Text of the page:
[47] Sidibé, Kalilou. 2012. “Security Management in Northern Mali: Criminal Networks and Conflict Resolution Mechanisms.” IDS: Institute of Development Studies. August 14. http://www.ids.ac.uk/publication/security-management-in-northern-mali-criminal-networks-and-conflict-resolution-mechanisms.

[48] BBC. 2013. “Profile: Al-Qaeda in North Africa.” BBC News. January 17. http://www.bbc.co.uk/news/world-africa-17308138; Thornberry, William, and Jaclyn Levy. 2011. Al Qaeda in the Islamic Maghreb | Center for Strategic and International Studies. Case Study 4. Homeland Security & Counterterrorism Program: Transnational Threats Project. Washington, DC: Center for Strategic and International Studies. http://csis.org/publication/al-qaeda-islamic-maghreb.

[49] The Military Balance. 2014. “Chapter Nine: Sub-Saharan Africa.” In The Military Balance 2014, 411–70. The Military Balance. http://dx.doi.org/10.1080/04597222.2014.871886.

[50] Zenn, Jacob. 2013. “Boko Haram’s International Connections.” CTC Sentinel, CTC Sentinel, 6 (1): 7–13. https://www.ctc.usma.edu/posts/boko-harams-international-connections.

[51] Zenn, Jacob. 2013. “Boko Haram’s International Connections.” CTC Sentinel, CTC Sentinel, 6 (1): 7–13. https://www.ctc.usma.edu/posts/boko-harams-international-connections.

[52] Lerman, David. 2012. “African Terrorist Groups Starting to Cooperate.” Bloomberg.com. June 25. http://www.businessweek.com/news/2012-06-25/african-terrorist-groups-starting-to-cooperate-u-dot-s-dot-says.

[53] The Military Balance. 2013. “Chapter Nine: Sub-Saharan Africa.” In The Military Balance 2013, 477–542. The Military Balance. http://dx.doi.org/10.1080/04597222.2013.757005.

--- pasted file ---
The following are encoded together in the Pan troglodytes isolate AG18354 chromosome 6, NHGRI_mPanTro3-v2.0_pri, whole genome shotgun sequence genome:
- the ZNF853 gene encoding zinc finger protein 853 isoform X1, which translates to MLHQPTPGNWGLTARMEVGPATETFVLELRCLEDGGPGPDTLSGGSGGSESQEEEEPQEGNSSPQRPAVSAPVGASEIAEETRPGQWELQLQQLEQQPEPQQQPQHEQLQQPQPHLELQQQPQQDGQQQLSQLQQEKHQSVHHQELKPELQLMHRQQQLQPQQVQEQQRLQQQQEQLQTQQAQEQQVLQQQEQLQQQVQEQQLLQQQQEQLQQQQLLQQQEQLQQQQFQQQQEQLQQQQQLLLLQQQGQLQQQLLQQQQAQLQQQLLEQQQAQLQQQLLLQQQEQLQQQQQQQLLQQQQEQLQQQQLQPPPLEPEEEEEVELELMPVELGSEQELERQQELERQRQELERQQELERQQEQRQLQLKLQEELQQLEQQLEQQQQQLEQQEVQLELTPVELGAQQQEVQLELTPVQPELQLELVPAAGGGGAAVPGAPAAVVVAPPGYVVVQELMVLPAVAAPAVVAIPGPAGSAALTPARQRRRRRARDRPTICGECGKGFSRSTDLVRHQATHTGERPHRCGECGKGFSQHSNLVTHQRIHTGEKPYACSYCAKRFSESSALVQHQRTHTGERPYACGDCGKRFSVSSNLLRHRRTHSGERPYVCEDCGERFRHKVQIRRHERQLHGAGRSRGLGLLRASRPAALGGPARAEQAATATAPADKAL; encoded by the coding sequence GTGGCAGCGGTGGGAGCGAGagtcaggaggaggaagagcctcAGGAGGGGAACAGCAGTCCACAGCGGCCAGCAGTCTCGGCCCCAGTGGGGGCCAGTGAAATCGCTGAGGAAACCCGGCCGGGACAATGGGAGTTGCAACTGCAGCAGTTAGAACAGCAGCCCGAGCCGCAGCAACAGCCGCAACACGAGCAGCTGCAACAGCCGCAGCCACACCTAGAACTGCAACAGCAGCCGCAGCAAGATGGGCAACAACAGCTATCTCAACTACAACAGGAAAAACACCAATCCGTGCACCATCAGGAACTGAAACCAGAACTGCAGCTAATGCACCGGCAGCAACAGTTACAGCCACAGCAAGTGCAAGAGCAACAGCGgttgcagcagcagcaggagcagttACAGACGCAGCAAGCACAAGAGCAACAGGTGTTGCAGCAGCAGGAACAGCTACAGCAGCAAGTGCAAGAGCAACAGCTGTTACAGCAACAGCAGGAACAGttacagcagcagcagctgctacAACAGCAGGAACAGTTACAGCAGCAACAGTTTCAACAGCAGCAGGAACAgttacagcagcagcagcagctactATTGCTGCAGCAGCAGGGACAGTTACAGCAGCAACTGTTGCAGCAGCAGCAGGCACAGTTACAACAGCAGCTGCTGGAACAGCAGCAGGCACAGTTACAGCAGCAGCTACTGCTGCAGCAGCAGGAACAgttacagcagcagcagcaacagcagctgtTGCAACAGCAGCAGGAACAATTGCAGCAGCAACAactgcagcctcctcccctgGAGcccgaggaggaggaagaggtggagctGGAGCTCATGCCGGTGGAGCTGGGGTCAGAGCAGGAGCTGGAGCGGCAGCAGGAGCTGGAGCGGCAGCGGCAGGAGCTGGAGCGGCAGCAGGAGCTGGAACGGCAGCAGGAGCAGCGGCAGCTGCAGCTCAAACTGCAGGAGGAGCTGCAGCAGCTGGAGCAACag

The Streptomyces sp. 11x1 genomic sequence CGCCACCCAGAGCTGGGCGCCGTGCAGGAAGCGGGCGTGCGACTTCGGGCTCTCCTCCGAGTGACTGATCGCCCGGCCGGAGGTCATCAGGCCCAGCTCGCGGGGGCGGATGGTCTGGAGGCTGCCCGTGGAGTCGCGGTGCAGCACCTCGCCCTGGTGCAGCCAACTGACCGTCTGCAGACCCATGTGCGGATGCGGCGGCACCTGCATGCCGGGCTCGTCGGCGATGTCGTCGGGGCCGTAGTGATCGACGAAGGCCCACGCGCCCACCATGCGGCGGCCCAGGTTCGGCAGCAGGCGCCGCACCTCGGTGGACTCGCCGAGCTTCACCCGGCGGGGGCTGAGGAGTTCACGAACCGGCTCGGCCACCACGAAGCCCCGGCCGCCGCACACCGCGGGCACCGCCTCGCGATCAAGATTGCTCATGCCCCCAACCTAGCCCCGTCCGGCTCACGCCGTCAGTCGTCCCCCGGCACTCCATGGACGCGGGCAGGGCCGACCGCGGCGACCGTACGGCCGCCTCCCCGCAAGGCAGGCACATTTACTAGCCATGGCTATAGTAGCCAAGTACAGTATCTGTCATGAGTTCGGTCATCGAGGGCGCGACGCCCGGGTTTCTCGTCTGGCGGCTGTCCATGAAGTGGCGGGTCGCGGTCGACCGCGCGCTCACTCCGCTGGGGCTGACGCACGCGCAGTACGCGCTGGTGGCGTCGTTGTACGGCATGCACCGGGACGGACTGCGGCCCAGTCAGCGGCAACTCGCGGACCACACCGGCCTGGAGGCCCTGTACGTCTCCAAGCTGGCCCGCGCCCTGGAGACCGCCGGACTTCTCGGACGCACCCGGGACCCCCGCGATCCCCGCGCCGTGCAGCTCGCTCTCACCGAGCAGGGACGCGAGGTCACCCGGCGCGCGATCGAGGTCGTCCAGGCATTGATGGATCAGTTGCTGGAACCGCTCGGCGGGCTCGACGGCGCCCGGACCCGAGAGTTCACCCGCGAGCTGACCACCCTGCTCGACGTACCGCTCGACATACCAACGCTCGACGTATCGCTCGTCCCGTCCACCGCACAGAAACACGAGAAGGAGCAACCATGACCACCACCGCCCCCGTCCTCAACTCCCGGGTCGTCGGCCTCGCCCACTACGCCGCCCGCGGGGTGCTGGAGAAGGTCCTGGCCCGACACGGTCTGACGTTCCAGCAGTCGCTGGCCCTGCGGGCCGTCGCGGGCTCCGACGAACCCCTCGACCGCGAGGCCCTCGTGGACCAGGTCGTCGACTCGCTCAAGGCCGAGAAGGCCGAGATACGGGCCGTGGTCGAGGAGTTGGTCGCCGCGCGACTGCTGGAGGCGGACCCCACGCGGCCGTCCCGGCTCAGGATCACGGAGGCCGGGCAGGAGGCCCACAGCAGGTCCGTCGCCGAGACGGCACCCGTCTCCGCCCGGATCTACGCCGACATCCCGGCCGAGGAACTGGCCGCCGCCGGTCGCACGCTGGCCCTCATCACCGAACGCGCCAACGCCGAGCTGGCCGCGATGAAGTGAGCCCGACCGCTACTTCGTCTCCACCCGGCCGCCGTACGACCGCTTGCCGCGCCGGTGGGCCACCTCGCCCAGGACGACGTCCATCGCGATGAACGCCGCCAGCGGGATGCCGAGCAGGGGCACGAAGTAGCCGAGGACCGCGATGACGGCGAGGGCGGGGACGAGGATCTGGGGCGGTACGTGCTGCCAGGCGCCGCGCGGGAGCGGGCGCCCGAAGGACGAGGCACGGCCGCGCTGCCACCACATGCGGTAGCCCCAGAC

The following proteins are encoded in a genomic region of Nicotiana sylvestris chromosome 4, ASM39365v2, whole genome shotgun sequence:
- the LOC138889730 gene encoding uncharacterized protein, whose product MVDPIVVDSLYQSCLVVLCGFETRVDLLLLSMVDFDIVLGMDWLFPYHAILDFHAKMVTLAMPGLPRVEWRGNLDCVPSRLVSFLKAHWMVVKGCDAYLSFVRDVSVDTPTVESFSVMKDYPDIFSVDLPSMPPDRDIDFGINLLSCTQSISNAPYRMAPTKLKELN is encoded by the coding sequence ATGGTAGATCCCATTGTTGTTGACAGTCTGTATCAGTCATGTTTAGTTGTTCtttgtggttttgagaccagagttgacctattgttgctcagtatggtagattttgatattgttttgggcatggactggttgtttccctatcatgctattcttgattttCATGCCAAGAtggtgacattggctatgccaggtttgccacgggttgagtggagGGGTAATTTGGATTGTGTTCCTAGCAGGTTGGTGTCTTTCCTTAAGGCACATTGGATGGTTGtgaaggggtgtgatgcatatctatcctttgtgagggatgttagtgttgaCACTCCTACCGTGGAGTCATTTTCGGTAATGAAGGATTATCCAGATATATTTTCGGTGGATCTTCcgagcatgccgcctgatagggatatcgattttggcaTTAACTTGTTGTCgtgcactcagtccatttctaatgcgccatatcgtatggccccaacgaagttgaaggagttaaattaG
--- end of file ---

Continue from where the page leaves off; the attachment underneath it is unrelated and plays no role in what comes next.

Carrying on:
[54] UN Security Council. 2014. “Security Council Committee Established pursuant to Resolution 1267 (1999) Concerning Al-Qaida and the Taliban and Associated Individuals and Entities.” September 9. http://www.un.org/sc/committees/1267/NSQE13412E.shtml; Zenn, Jacob. 2013. “Boko Haram’s International Connections.” CTC Sentinel, CTC Sentinel, 6 (1): 7–13. https://www.ctc.usma.edu/posts/boko-harams-international-connections.

[55] The Military Balance. 2013. “Chapter Nine: Sub-Saharan Africa.” In The Military Balance 2013, 477–542. The Military Balance. http://dx.doi.org/10.1080/04597222.2013.757005.Military Balance

[56] Zenn, Jacob. 2013. “Boko Haram’s International Connections.” CTC Sentinel, CTC Sentinel, 6 (1): 7–13. https://www.ctc.usma.edu/posts/boko-harams-international-connections.

[57] Lerman, David. 2012. “African Terrorist Groups Starting to Cooperate.” Bloomberg.com. June 25. http://www.businessweek.com/news/2012-06-25/african-terrorist-groups-starting-to-cooperate-u-dot-s-dot-says.